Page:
The Recreation Vehicle Industry Association commissioned an Economic Impact Study on the RV industry, released on June 7, 2016. The study found that the RV industry contributes about $49.7 billion in economic output or 0.28 percent of the Gross Domestic Product. Through its production and distribution linkages, the industry impacts firms in 426 of the 440 sectors of the United States economy.
Nationwide, the industry is responsible for 216,170 jobs, both directly and inderectly, creating an economic impact of $37.5 billion. The full study results, along with each individual state and congressional district's economic impact is available on the website by clicking here .
Tue Sep 4, 2018
Author: Eleonore Hamm
The introduction of U.S. tariffs on Canadian steel and aluminum are cause for considerable concern. Trade wars will have a negative effect on our industry. RVDA of Canada has taken steps to illustrate how our industry is affected and how certain changes will be detrimental to both Canadians and Americans.
The association immediately issued a media release highlighting the impact that the tariffs have.
The impact is real: Many of the raw materials to manufacture RVs in the United States are imported from Canada, including steel and aluminum. More than 95 percent of RVs sold in Canada are imported from the U.S.
Because of this, American tariffs on steel and aluminum will increase the cost of manufacturing RVs, ultimately raising vehicle prices on both sides of the border. Canadian metal imports also support numerous other U.S. manufacturing jobs, exacerbating the problem.
While not all U.S. manufacturers are using Canadian steel and aluminum, we have heard that the cost of materials is rising regardless of the point of origin. This could hamper purchasing decisions by RV consumers.
Canadian RV Advocacy
In 2004, the RVDA of Canada leadership team developed a new goal: to be actively consulted in political, public, and industry policy matters, and to be proactive in advocating policy in the common interest of Canadian RV dealers. This goal helps our association meet its mission of protecting and promoting the interests and welfare of Canadian RV dealers to maximize their sales and profitability potential.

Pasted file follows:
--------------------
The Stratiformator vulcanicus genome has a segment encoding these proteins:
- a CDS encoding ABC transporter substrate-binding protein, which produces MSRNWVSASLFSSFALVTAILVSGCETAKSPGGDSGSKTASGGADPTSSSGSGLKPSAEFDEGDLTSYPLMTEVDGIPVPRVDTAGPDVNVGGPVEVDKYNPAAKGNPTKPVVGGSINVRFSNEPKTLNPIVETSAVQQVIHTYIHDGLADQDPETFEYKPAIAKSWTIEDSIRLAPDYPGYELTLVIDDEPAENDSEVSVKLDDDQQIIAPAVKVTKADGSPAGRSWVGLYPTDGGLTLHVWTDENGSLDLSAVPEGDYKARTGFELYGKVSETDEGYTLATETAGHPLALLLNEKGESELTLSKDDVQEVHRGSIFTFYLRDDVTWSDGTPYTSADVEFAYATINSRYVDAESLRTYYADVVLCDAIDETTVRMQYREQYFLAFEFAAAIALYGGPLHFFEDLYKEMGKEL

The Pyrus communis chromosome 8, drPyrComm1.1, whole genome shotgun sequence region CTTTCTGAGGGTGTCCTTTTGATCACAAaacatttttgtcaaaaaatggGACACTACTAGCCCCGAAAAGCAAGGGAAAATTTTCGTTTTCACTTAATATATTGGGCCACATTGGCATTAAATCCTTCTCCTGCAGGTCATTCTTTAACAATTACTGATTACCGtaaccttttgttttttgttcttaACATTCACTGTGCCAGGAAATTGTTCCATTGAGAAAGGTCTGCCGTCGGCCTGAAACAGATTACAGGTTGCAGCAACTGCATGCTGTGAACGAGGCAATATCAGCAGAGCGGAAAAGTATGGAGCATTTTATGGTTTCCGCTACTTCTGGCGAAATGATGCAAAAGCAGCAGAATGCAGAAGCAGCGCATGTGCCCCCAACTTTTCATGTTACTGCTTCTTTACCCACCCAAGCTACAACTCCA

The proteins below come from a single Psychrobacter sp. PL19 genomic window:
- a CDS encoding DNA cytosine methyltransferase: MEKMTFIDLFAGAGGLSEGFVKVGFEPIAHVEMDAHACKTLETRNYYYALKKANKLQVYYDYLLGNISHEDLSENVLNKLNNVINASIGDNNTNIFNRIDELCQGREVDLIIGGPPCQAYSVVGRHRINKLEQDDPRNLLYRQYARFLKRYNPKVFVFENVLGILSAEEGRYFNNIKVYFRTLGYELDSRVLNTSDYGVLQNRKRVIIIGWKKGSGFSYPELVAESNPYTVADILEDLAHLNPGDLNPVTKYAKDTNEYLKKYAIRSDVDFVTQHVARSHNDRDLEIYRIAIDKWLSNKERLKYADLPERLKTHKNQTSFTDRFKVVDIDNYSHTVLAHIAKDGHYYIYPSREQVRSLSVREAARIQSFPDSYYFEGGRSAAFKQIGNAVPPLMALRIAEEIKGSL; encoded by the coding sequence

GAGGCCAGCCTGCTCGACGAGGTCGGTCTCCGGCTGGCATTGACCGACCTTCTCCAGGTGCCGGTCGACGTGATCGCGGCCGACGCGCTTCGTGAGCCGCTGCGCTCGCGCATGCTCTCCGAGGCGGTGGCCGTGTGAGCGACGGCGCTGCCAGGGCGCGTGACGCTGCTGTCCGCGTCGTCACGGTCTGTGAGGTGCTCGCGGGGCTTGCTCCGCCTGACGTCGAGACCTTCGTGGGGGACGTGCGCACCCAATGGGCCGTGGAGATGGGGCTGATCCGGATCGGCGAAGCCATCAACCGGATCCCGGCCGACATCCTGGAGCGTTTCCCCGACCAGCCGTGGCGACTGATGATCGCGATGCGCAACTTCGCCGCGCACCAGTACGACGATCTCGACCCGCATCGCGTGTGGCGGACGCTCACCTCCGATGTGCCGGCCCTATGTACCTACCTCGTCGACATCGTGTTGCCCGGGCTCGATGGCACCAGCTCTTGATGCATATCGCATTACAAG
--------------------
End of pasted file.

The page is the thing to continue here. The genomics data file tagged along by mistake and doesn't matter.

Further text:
Over the years, our advocacy efforts expanded, and we have always held an annual Parliament Hill Day. The event has become the foundation of our industry’s advocacy strategy. We learned how building lasting relationships with government decision makers is fundamental for creating awareness of our industry and leads to advocacy success.
In April, the RVDA of Canada, along with the Canadian Camping and RV Council (CCRVC) held another successful RV Industry Awareness Day on Parliament Hill. On April 25, we hosted a reception attended by more than 50 members of Parliament (MPs) and senators. The following day on The Hill included nearly 50 one-on-one meetings, a press conference and an opportunity for our representatives to talk about the importance of the RV and camping sector.
Much like in the U.S., our messaging included the need for investment in federal campgrounds, clarification on tax policies, and a renewed NAFTA. The face-to-face meetings in Ottawa are extremely important in getting the issues that matter most to our industry into the hands of MPs, senators, policy advisors, and other key decision makers.